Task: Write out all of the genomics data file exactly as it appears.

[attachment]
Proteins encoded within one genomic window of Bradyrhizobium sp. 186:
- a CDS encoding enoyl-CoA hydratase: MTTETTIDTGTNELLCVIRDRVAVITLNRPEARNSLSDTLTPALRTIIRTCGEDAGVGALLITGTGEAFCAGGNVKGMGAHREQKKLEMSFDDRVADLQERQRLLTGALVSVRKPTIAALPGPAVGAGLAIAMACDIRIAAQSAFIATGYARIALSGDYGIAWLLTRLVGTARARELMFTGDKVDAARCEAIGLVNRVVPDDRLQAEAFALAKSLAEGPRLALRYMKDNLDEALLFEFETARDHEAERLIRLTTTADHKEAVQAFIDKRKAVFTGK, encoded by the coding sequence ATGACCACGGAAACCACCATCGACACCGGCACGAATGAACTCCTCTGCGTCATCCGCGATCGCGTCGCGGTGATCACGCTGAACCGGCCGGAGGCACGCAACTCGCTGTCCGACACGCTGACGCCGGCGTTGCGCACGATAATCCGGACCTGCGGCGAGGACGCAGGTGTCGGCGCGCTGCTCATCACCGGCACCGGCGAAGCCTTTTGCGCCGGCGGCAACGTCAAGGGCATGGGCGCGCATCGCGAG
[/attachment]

Proteins encoded within one genomic window of Bradyrhizobium sp. 186:
- a CDS encoding enoyl-CoA hydratase: MTTETTIDTGTNELLCVIRDRVAVITLNRPEARNSLSDTLTPALRTIIRTCGEDAGVGALLITGTGEAFCAGGNVKGMGAHREQKKLEMSFDDRVADLQERQRLLTGALVSVRKPTIAALPGPAVGAGLAIAMACDIRIAAQSAFIATGYARIALSGDYGIAWLLTRLVGTARARELMFTGDKVDAARCEAIGLVNRVVPDDRLQAEAFALAKSLAEGPRLALRYMKDNLDEALLFEFETARDHEAERLIRLTTTADHKEAVQAFIDKRKAVFTGK, encoded by the coding sequence ATGACCACGGAAACCACCATCGACACCGGCACGAATGAACTCCTCTGCGTCATCCGCGATCGCGTCGCGGTGATCACGCTGAACCGGCCGGAGGCACGCAACTCGCTGTCCGACACGCTGACGCCGGCGTTGCGCACGATAATCCGGACCTGCGGCGAGGACGCAGGTGTCGGCGCGCTGCTCATCACCGGCACCGGCGAAGCCTTTTGCGCCGGCGGCAACGTCAAGGGCATGGGCGCGCATCGCGAG